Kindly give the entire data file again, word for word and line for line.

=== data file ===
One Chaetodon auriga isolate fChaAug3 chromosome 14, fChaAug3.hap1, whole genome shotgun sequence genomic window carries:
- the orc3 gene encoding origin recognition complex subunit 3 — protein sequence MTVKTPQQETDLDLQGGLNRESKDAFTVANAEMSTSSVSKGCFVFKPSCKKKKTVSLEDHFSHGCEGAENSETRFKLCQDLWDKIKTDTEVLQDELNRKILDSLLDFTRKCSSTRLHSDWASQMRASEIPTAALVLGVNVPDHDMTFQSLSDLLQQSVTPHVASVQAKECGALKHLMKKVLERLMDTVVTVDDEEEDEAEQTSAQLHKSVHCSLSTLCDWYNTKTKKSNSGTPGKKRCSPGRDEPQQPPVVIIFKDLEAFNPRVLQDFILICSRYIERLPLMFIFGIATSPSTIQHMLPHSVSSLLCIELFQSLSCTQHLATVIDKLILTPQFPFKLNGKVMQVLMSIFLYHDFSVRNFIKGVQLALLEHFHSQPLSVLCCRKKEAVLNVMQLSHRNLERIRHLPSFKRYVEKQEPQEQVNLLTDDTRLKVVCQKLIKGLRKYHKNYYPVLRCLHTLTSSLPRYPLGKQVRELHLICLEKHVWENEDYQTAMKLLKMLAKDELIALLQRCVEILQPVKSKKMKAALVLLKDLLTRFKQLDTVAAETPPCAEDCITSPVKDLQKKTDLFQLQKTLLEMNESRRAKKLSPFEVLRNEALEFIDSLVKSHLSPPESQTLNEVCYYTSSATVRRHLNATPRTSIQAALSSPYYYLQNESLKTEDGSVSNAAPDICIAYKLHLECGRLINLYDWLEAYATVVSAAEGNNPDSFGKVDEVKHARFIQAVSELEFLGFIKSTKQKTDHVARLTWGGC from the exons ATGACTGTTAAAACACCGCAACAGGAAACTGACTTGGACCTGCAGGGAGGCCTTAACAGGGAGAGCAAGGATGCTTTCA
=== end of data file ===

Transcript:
One Chaetodon auriga isolate fChaAug3 chromosome 14, fChaAug3.hap1, whole genome shotgun sequence genomic window carries:
- the orc3 gene encoding origin recognition complex subunit 3 — protein sequence MTVKTPQQETDLDLQGGLNRESKDAFTVANAEMSTSSVSKGCFVFKPSCKKKKTVSLEDHFSHGCEGAENSETRFKLCQDLWDKIKTDTEVLQDELNRKILDSLLDFTRKCSSTRLHSDWASQMRASEIPTAALVLGVNVPDHDMTFQSLSDLLQQSVTPHVASVQAKECGALKHLMKKVLERLMDTVVTVDDEEEDEAEQTSAQLHKSVHCSLSTLCDWYNTKTKKSNSGTPGKKRCSPGRDEPQQPPVVIIFKDLEAFNPRVLQDFILICSRYIERLPLMFIFGIATSPSTIQHMLPHSVSSLLCIELFQSLSCTQHLATVIDKLILTPQFPFKLNGKVMQVLMSIFLYHDFSVRNFIKGVQLALLEHFHSQPLSVLCCRKKEAVLNVMQLSHRNLERIRHLPSFKRYVEKQEPQEQVNLLTDDTRLKVVCQKLIKGLRKYHKNYYPVLRCLHTLTSSLPRYPLGKQVRELHLICLEKHVWENEDYQTAMKLLKMLAKDELIALLQRCVEILQPVKSKKMKAALVLLKDLLTRFKQLDTVAAETPPCAEDCITSPVKDLQKKTDLFQLQKTLLEMNESRRAKKLSPFEVLRNEALEFIDSLVKSHLSPPESQTLNEVCYYTSSATVRRHLNATPRTSIQAALSSPYYYLQNESLKTEDGSVSNAAPDICIAYKLHLECGRLINLYDWLEAYATVVSAAEGNNPDSFGKVDEVKHARFIQAVSELEFLGFIKSTKQKTDHVARLTWGGC from the exons ATGACTGTTAAAACACCGCAACAGGAAACTGACTTGGACCTGCAGGGAGGCCTTAACAGGGAGAGCAAGGATGCTTTCA